Assuming (unrealistically, but for the sake of simplification) that a monopolist could only charge a single price for a product, it would find the unique price that maximizes its profits. Raising the price above that level would reduce profits because the negative effect of the reduction in the number of units sold due to the higher price would more than offset the positive effect from the higher price. This profit maximizing price would generally be substantially higher than the product's cost of production, and it would thus also be substantially higher than the equilibrium price that would exist for the product if it were instead supplied by a number of competitive firms. Likewise, the volume of output and sales would be substantially lower than in a competitive situation.
The monopoly power of a company for a product is commonly thought of in terms of its market share for that product. However, it can also be measured by the ability that a company has to set the price for the product. In fact, this is the measure of monopoly used by some government agencies when studying competition in various industries.
Monopolies have existed throughout much of human history. This is because powerful forces exist both for the creation and maintenance of monopolies6. At the root of these forces is the natural human desire for wealth and power together with the fact that monopolies can be immensely profitable and provide their owners with tremendous financial, political and social power.
-government has monopoly over oil exploration, as this is considered as a national sovereign resource.
-government has monopoly over railways, as the infrastructure needs a huge investment and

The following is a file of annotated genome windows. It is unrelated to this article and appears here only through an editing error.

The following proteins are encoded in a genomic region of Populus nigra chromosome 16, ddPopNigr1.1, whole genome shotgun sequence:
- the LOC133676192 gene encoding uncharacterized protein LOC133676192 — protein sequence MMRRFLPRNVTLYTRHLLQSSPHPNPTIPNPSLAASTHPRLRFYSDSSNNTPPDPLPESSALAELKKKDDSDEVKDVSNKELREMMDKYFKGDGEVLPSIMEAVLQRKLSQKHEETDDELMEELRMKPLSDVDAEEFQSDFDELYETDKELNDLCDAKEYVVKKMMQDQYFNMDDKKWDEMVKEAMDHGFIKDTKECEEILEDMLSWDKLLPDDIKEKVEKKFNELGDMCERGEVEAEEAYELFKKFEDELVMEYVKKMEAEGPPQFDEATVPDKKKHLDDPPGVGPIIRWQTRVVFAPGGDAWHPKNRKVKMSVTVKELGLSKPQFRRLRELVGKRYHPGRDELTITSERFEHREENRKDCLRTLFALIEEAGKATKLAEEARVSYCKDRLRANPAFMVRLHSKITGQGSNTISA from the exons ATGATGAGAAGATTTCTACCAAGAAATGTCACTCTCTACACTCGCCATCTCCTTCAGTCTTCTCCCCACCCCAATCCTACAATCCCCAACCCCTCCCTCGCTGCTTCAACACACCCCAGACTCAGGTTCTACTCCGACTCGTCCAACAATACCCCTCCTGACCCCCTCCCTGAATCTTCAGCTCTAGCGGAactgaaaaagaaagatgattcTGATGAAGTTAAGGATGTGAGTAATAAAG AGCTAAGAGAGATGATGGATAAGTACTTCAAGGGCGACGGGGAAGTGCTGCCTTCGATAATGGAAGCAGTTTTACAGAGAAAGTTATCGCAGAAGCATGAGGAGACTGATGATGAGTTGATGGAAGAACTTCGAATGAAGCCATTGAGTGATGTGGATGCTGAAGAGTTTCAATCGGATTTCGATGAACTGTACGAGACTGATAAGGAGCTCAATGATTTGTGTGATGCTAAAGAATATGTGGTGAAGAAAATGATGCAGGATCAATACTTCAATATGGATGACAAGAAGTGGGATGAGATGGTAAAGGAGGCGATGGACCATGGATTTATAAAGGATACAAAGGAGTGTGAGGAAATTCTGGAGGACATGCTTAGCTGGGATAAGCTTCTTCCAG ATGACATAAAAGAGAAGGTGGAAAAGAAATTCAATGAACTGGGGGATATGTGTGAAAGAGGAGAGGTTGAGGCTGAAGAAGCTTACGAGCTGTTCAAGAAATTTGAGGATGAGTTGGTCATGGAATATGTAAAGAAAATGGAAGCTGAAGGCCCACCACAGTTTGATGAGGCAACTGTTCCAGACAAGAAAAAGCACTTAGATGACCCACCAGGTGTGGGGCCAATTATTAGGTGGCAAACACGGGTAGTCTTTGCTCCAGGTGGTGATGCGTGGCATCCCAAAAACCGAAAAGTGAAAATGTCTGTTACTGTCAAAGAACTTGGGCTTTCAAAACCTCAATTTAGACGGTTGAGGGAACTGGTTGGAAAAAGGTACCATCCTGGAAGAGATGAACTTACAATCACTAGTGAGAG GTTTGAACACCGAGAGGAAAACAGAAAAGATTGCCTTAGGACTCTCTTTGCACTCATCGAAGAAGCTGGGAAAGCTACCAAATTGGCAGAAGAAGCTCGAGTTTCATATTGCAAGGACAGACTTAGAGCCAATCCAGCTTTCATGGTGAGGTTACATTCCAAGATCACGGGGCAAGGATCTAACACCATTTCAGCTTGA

the payoff period is a long one.
Monopolies can arise in some circumstances as the result of normal business practices that are characteristic of firms in a highly competitive industry. Or they can arise as a consequence of what economists term anti-competitive practices, that is, behavior that is intended to destroy competition through means other than competing on the basis on price and quality (including the quality of services associated with the product).
More specifically, monopolies can arise in any of the following, non-mutually exclusive, ways:
1) By developing or acquiring control over a unique product that is difficult or costly for other companies to copy. This can occur as a result of a purchase, merger or research and development. An example is pharmaceuticals, which can be extremely expensive and risky to develop (and which are also protected by patents), thereby locking out all but a few large, well funded companies with ample talent. Closely related to this is control over a unique input for a product, such as a unique natural resource.
(2) By having a lower production cost than competitors. This can result from having a more efficient (i.e., more output per unit of input) production technique or from having access to a unique source of low cost inputs (e.g., a mine containing exceptionally high grade ore). In some cases, a greater efficiency is the result of economies of scale, which means that the production cost per unit of product declines as the volume of output increases due to the ability to use some resource more intensively (e.g., a steel mill or railroad with lots of excess capacity).
This category includes natural monopolies. A natural monopoly exists for a product for which there are sufficient economies of scale such that the product can be produced or supplied by a single company at lower cost than by multiple, competing companies. Examples include utilities such as railroads, pipelines, electric power transmission systems and wired telephone systems. It is often wasteful (for consumers and the economy) to have more than one such supplier in a region because of the high costs of duplicating the infrastructure (e.g., parallel railroad networks in a region or two sets of telephone wires to every house).
(3) By using various legal and/or illegal tactics, often referred to as predatory tactics , aimed specifically at eliminating existing or potential competition, such as
- (a) buying out or merging with competitors,
-(b) temporarily charging prices below cost to drive competitors out of business (often referred to as predatory pricing or dumping),